Heat-Ready: Adapting Aged Care Facilities to prevent premature death in elderly Australians
Adaptation Research Grants Program
Executive summary from final report
Australia has a hot, dry climate and a projected rise in average daily temperatures by 4°C by the year 2100. As a result periods of extreme heat are increasing in frequency, duration and intensity. Extreme heat is associated with an increase in illness and death, particularly in vulnerable groups such as the frail aged. As Australia’s population ages, more frail aged Australians will be exposed to periods of extreme heat. Many of these will reside in Aged Care Facilities (ACFs) who provide continuity of care to the aged.
The Heat-Ready study was designed to capture information on the current knowledge, policy status, preparedness and adaptive capacity to heatwaves in staff who work in ACFs in three Australian states. The three states (New South Wales (NSW), Queensland (QLD) and South Australia (SA)) were chosen because of their differing climates, experience of extreme heat events and variation in level of heatwave preparedness. This report presents the results of the Heat-Ready Study conducted in NSW, Queensland and South Australia and discusses the similarities and differences between states. Clinical and administrative ACF staff were invited to participate in the study, which involved a semi structured computer assisted telephone interview (CATI) of 20 minutes duration. In total 1,561 ACFs were invited to participate in the study. Although 568 facilities or organisations agreed to participate in the study, at study close only 287 facilities (18%) participated in the telephone interview. The ACFs enrolled represented 20,928 Australian aged care residents.
Heatwave policies were not routine in all ACFs in any state. Many ACFs had a heatwave plan or guideline as part of their ACF Plan or Emergency / Disaster Plan, particularly in South Australia where heatwave planning is a major focus of SA Health and SAFECOM (Safety Commission) however these were not consistent either across or between the states investigated. The majority of ACF staff were of the opinion that air-conditioning prevents heatwave illness in ACF residents, but many had not considered the strategies which would be required if power outages occurred during periods of extreme heat. In South Australia, ACFs were more likely, than in either NSW or Queensland, to have a back-up generator. Staff knowledge of the health effects of extreme heat, and the best ways to care for the elderly during very hot weather was variable and inconsistent in all states.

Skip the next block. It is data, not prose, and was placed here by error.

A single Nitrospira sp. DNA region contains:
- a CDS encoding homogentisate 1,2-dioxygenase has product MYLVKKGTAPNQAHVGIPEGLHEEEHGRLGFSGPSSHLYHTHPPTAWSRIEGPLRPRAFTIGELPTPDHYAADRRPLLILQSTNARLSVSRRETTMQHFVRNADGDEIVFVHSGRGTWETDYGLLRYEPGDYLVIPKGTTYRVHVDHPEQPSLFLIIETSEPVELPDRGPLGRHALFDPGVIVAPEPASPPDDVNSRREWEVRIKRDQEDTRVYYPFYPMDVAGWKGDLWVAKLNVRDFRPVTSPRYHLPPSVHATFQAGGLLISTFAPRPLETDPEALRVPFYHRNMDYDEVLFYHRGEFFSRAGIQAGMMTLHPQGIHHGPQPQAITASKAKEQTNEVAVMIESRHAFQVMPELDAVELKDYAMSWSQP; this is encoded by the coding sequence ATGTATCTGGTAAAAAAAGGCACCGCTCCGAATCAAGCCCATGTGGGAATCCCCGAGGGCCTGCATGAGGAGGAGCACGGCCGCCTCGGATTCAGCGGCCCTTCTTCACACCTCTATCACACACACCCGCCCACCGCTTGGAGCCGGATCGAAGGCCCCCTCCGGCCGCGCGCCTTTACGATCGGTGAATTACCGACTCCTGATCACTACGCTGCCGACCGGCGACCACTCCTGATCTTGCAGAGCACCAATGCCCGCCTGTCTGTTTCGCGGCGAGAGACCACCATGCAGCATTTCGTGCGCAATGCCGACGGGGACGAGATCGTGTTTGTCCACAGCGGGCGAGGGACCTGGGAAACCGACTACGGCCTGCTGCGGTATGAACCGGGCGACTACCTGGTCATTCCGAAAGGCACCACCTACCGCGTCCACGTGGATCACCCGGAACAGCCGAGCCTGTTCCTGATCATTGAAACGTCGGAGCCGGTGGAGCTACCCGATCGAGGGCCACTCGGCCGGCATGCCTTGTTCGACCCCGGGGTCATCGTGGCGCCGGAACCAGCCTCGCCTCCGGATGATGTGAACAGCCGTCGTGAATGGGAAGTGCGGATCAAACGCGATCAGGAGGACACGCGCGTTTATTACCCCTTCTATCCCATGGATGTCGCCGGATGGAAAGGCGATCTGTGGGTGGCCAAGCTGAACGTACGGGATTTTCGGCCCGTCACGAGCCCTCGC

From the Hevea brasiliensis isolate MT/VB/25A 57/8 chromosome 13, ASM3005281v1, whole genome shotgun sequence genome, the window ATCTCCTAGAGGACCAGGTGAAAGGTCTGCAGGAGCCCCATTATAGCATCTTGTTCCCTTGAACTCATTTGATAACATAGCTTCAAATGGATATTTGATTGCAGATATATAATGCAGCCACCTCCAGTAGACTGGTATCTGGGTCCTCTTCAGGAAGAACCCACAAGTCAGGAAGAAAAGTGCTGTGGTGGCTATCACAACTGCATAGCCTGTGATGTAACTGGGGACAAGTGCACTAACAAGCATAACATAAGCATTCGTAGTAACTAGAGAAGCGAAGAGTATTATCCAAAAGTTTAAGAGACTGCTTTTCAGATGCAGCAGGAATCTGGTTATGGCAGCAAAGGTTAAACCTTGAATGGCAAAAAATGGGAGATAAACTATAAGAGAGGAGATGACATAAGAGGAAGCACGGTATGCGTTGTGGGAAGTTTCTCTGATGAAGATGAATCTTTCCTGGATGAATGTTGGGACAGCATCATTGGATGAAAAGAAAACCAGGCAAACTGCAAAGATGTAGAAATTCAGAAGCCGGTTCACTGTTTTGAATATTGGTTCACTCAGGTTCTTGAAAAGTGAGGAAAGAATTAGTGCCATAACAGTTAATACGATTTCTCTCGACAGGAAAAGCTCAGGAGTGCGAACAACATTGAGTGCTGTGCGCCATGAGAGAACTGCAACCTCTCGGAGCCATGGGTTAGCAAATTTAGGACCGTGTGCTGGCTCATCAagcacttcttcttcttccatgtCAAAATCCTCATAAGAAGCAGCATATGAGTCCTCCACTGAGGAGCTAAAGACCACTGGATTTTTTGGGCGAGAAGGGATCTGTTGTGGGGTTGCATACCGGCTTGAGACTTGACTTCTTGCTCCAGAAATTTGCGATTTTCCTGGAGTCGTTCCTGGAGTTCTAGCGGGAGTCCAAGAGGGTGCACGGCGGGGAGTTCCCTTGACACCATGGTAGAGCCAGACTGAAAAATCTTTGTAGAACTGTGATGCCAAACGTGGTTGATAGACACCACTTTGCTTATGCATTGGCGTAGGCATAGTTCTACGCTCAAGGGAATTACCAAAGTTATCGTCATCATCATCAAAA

The ACF staff who participated in this study raised many issues critical for the ongoing care of Australian elderly. The issues raised in relation to clinical care in this group can be synthesised into four key messages; cooling, hydration, monitoring and emergency planning, which, at a practical level are essential to maintain the health of older people in very hot weather. Systemic issues, which are important to support and underpin the clinical strategies used by staff are just as critical and include; adequate policy development and planning, education, training and communication, and infrastructure. To do nothing is not an option. Continuous improvement strategies in both clinical and systemic processes are essential in order to adapt to the increasing demands of an elderly population in an increasingly hot climate.
In order for Australian ACFs to adapt to future extreme heat, to minimise risk and to provide a safe environment for residents and staff, the adaptive strategies highlighted should be considered and supported by high level ACF management. The adaptive strategies include the development of facility specific heatwave plans (as part of the ACF Emergency/Disaster Plan), in-service and educational training in heatwave preparedness, clinical protocols and assessment of adaptive capacity. These should be a routine part of ACF core business and continuous improvement strategies as these actions will ultimately have a positive impact on resident and workplace safety.
Social, Economic & Institutional Dimensions
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